Japanese Yen

Name of currency: Japanese Yen

Country / countries used: Japan

Symbol: ¥ (international), 円 (Japan—present day), 圓  (Japan—traditional)

Brief history:

The word ‘Yen in Japanese literally means circle or round object, this comes from when the Chinese originally traded in a large amount of silver and Spanish and Mexican coins were attained through money exchange and the Chinese started to call them ‘silver round’ because of their circular nature this then filtered through to japan where the name stuck although later on the Chinese upgraded the symbol they used to one with the same pronunciation in mandarin whereas the Japanese kept with the original symbol (shown as the traditional option above) and had a simplified version for everyday use (marked as present day above).

Because of this familiarity with the Latin currency for so many years the first coins to be produced in the Southeast Asia, as opposed to their previous method of using imported ones obtained though trade, was the Hong Kong silver dollar which were made to resemble the Mexican peso and where produced from 1866 to 1868, this was a short lived movement as the Chinese where not comfortable with the unfamiliarity of these coins and favoured the Mexican currency they were accustomed to for money exchange. When the Hong Kong government terminated production of the coins they sold the minting machinery on to japan, which is when the first Japanese currency was born.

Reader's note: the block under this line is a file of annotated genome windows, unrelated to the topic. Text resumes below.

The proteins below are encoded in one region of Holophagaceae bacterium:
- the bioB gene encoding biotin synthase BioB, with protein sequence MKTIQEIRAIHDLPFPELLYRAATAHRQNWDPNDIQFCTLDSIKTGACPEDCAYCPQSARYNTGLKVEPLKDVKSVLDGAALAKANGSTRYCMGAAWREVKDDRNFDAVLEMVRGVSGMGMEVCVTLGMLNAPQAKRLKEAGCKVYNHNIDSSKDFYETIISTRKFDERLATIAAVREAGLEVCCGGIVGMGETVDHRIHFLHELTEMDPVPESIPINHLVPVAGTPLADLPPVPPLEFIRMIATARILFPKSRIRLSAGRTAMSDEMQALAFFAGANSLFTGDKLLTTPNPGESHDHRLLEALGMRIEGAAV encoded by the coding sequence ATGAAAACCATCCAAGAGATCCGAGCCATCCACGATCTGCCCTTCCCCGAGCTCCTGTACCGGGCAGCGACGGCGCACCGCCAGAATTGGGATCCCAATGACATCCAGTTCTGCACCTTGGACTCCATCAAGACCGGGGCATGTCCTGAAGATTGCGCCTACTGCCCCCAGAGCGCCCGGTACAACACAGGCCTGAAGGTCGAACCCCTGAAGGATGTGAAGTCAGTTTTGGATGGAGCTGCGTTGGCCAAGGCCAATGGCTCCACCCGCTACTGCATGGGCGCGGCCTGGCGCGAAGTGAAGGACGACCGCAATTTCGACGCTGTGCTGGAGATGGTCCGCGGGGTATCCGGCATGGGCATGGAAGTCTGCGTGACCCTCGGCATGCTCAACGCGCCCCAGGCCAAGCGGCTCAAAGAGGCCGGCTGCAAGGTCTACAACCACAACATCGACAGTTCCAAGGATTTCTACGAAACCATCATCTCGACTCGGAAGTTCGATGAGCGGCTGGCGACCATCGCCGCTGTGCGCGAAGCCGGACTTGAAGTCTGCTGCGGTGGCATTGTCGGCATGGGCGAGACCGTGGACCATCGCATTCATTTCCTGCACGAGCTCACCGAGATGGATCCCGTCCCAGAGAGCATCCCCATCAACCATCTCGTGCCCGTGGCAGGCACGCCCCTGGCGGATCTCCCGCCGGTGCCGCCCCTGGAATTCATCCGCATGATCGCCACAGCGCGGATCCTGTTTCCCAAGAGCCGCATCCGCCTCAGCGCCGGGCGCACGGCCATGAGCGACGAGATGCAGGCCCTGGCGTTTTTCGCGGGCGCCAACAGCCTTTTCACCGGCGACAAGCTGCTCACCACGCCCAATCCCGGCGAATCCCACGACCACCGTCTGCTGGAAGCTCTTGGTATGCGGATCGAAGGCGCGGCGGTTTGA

The Yen replaced the old and rather complex Tokugawa coinage system and was implemented by the Meiji government officially in 1871, introducing it gradually throughout that year. At that point it held the value of a dollar unit much like other international dollars which at that point where all roughly the same in terms of money exchange. The New Currency act of 1871 specified that the yen should be used with the decimal structure which consisted of the yen =1, 圓, the sen = ⅟100, 銭, and the rin =⅟1000, 厘. The depreciation of the value of silver in 1873 resulted in the yen becoming devalued in comparison to the dollars from the US and Canada as they were a party to the gold standard and as this continued the yen ended up valuing only about US$0.50 in 1897 which led to japan embracing the gold exchange standard in that year, effectively freezing its value of money exchange at $0.50.

Skipping to the modern day and the Yen is 3rd most traded currency in the foreign exchange market behind the US dollar and the Euro.